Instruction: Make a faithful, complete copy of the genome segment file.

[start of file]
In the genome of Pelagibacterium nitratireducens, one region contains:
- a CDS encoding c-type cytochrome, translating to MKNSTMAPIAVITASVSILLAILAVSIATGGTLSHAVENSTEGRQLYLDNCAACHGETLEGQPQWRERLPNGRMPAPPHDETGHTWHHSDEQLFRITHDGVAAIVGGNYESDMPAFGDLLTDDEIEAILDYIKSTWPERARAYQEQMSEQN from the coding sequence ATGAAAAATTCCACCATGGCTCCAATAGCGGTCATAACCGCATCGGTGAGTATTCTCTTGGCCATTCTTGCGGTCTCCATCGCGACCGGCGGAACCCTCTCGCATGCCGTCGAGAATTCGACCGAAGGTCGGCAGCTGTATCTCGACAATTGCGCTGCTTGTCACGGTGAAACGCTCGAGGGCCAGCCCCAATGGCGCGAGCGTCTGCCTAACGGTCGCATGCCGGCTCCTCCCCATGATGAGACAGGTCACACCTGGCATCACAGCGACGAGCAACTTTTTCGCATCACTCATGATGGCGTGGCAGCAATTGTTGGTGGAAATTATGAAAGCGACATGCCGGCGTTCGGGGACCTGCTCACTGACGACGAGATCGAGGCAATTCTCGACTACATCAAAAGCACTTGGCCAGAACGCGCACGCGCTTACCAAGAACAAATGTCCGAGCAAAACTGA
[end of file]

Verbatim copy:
In the genome of Pelagibacterium nitratireducens, one region contains:
- a CDS encoding c-type cytochrome, translating to MKNSTMAPIAVITASVSILLAILAVSIATGGTLSHAVENSTEGRQLYLDNCAACHGETLEGQPQWRERLPNGRMPAPPHDETGHTWHHSDEQLFRITHDGVAAIVGGNYESDMPAFGDLLTDDEIEAILDYIKSTWPERARAYQEQMSEQN from the coding sequence ATGAAAAATTCCACCATGGCTCCAATAGCGGTCATAACCGCATCGGTGAGTATTCTCTTGGCCATTCTTGCGGTCTCCATCGCGACCGGCGGAACCCTCTCGCATGCCGTCGAGAATTCGACCGAAGGTCGGCAGCTGTATCTCGACAATTGCGCTGCTTGTCACGGTGAAACGCTCGAGGGCCAGCCCCAATGGCGCGAGCGTCTGCCTAACGGTCGCATGCCGGCTCCTCCCCATGATGAGACAGGTCACACCTGGCATCACAGCGACGAGCAACTTTTTCGCATCACTCATGATGGCGTGGCAGCAATTGTTGGTGGAAATTATGAAAGCGACATGCCGGCGTTCGGGGACCTGCTCACTGACGACGAGATCGAGGCAATTCTCGACTACATCAAAAGCACTTGGCCAGAACGCGCACGCGCTTACCAAGAACAAATGTCCGAGCAAAACTGA